“Never wear a backward baseball cap to an interview unless applying for the job of umpire” – Dan Zevin

Hey, I’ve done it.  I’ve committed fashion many, many faux pas before.  One of my senior pictures shows me wearing socks with sandals.  Not only was it a bad choice, it was a bad choice caught on film.  Truthfully, the word “caught” implies that I wasn’t expecting to be photographed in this ensemble.  I can’t claim ignorance either.  My mom told me outright the socks/sandals combo was a bad idea.  Thank you, Mom, for having more fashion sense than I did.  Unfortunately, I had poor listening skills.

However you want to dress on your own time is your prerogative.  You’re a tax payer.  You can do what you want.  While Henry David Thoreau cautions against enterprises that require new clothes, interviewing is one institution that requires a certain level of polish to what you wear.  We’ll go over the flip side of the previous post and cover the don’ts of dressing for an interview.

So, Vanna, if you please . . .

1. Don’t show up wrinkled.  I know I mentioned this before, but it bears repeating.  You could be wearing an expensive, well-tailored suit, but if you look like a hobo you’re not going to be taken seriously.  You might as well carry a bindle and wear a crushed top hat.

2.  Don’t try to use your clothes to make a statement.  A bright shirt or funky jewelry is a great way to show your individuality on your first day of work; not during your interview.  Unless you’re Ellen DeGeneres, Chuck Taylors are not to be worn with a suit.

3. Don’t wear cologne, perfume, body wash, etc.  You may not be able to smell your favorite wild papaya soap, but someone else might.  And, they might not like it.  People are sensitive (funny) to (about) smells.

4.  Don’t ignore your hair.  Hair should be neat and out of your face.  Gentlemen, remember that it’s not your job to keep the hair gel industry in business.  Also, if you have to flip your head back every 15 seconds to move your bangs out of your eyes, your hair is too long.  Paul McCartney is the only one who could pull that hairstyle off.  (I’m looking at you, Justin Bieber.)

Ladies, keep it simple but not casual.  A low-slung clip to keep your hair pulled back is fine.  A ponytail is too casual.  Also, you’re not auditioning for the Miss America pageant.  Keep a low profile. *taps nose*

I know money can be tight sometimes, but try to budget for regular haircuts.  You don’t have to go to high-end salons.  The main thing is to find an affordable place to keep your hair neatly trimmed.

5.  Don’t forget to accessorize properly.  No worn out messenger bags or backpacks.  Keep purses to a manageable size, i.e. no “runnin’ away from home purses.” (I have to give credit to my sergeant-in-arms, Em, for this great expression!)  Have a portfolio or pad holder to carry extra resumes in.

I still remember when I first moved to Seattle, Washington with three of my friends. We were crashing at my friend’s aunt and uncle’s place while job hunting.  I was getting ready for an interview; had on my suit and resumes in manila file folders.  Uncle “Joe” stopped me and said, “You’re not going to carry your resumes in like that, are you?  Yuck!  Let me give you something better to carry them in.”  At first I was annoyed by his condemnation of my method of doing things, but I have to say that a sense of humility is the best accessory a person can carry.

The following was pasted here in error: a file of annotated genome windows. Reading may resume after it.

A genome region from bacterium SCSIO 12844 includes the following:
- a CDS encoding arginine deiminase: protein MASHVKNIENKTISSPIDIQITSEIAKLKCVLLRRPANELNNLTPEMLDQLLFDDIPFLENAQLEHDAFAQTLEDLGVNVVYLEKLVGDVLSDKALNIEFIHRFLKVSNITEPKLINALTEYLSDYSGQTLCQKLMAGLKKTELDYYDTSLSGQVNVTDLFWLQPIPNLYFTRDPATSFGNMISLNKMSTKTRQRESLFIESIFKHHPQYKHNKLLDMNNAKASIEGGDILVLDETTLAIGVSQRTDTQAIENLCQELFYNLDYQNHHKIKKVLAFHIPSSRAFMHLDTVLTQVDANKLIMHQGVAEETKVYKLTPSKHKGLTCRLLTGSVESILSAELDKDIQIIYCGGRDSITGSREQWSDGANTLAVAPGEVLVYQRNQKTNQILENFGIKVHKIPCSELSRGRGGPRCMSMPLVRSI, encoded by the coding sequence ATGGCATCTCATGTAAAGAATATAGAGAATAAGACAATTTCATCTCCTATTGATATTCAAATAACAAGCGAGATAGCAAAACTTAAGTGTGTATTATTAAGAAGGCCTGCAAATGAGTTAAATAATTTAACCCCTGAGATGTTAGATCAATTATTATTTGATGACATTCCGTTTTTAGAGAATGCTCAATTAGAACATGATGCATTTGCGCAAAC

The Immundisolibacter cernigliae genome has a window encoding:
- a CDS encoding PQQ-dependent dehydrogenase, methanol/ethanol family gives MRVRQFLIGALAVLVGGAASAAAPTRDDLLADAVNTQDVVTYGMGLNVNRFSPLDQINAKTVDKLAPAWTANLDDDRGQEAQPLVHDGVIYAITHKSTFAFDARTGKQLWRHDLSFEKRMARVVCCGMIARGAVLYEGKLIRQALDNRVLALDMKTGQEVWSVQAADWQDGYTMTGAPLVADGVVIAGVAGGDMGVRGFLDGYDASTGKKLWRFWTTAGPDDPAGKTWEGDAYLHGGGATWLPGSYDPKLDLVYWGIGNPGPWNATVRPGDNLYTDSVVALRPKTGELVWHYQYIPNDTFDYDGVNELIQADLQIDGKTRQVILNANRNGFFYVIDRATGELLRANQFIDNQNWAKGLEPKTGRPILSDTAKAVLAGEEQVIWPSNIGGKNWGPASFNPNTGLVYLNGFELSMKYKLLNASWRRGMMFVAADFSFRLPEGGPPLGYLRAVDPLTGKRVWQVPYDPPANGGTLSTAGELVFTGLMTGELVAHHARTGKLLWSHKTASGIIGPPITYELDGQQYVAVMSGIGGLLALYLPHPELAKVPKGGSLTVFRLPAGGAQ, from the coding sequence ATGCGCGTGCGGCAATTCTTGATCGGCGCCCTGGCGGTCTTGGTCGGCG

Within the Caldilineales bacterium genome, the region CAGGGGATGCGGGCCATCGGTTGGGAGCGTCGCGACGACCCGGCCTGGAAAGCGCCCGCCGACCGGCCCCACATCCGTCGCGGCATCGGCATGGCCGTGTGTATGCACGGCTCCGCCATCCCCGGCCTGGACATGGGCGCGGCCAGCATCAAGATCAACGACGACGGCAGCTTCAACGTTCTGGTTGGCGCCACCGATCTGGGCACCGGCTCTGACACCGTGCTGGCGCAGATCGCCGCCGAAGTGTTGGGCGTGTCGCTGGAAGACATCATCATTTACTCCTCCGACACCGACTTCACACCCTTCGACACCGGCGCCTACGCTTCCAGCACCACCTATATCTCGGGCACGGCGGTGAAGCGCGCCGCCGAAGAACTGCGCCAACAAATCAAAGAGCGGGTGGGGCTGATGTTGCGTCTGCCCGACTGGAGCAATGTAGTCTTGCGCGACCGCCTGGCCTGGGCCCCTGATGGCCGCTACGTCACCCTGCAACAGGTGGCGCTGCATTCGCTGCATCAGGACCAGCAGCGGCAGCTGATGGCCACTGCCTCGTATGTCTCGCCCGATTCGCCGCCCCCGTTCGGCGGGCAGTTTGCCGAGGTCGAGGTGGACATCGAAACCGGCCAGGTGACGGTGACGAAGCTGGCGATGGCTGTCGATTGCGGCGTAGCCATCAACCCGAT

Once you wow them with your professional sense of style, it’s time to wow them with your talent and experience!

Positive Thought of the Day:

“It’s always the badly dressed people who are the most interesting.” – Jean Paul Gaultier

“What a strange power there is in clothing.” – Isaac Bashevis Singer

Every girl goes crazy for a sharp dressed man.  Now you don’t have to be dressed in an Armani suit or tote in a Fendi bag to land that dream job.  You do have to look like you put more effort into getting ready for an interview than you do for mowing your lawn.  Whether it’s for your very first interview or you’ve been to the prom before, we’ll go over some of the basics of the do’s on how to dress for success.

Editor’s note: I understand that taste and style differs from person to person.  Of course your personality should come through in an interview, but it should come through your answers; not your clothes.

So, Vanna, if you please . . .

What to wear:

1. Wear a suit.  Whether you are a guy or a girl, wear a suit.  I know it’s old school, but we still shoot off fireworks on the Fourth of July, don’t we?  Traditions are traditions because we keep doing them.  Unless you are explicitly told that a suit is unnecessary, whether it’s because of office culture or it is a working interview, put on a suit.

Things are shifting, whether you are a guy or gal, but you can never go wrong with a black suit.  Charcoal gray is also acceptable.  One thing about a black suit is that it will never go out of style.  Gentleman, wear a white button down shirt and solid color tie in a neutral or subdued color.  Ladies, also wear a button down shirt that is tucked in.  If you don’t feel comfortable tucking in your shirt due to . . . well, I get it; then a shell or a knit top can be substituted.  As unfair as it may be, women may have a little more leeway with the color of the shirt, but I still recommend white.

2. Still dress up even if a suit isn’t called for.  I recently saw a job posting that stated outright that the dress code for the entire office is business casual, so applicants should dress accordingly for the interview.  That still means wearing dress pants, or at the very least neat and ironed khakis.  I’m not a khaki snob.  I wore them every day for work for three years.  Khakis are in between dress pants and jeans in the pants pecking order.

If you are a man, a button-down shirt with the sleeves unrolled.  If you are a woman, a plain knit top or sweater in a neutral or subdued color.  The collar of your shirt should cover your collar bone.  I know that in this day-n-age that sounds like you’re on your way back to the Amish colony, but 9 times out of 10 a person won’t be rejected for a job based solely on the fact he or she was dressed too conservatively.

3.  Dress shoes.  For guys, they can either be lace-up or slip-ons, but they should also be in good shape with no holes or scuff marks.  For girls, dress shoes should be closed toed with a minimal heel.  Black shoes for men and women.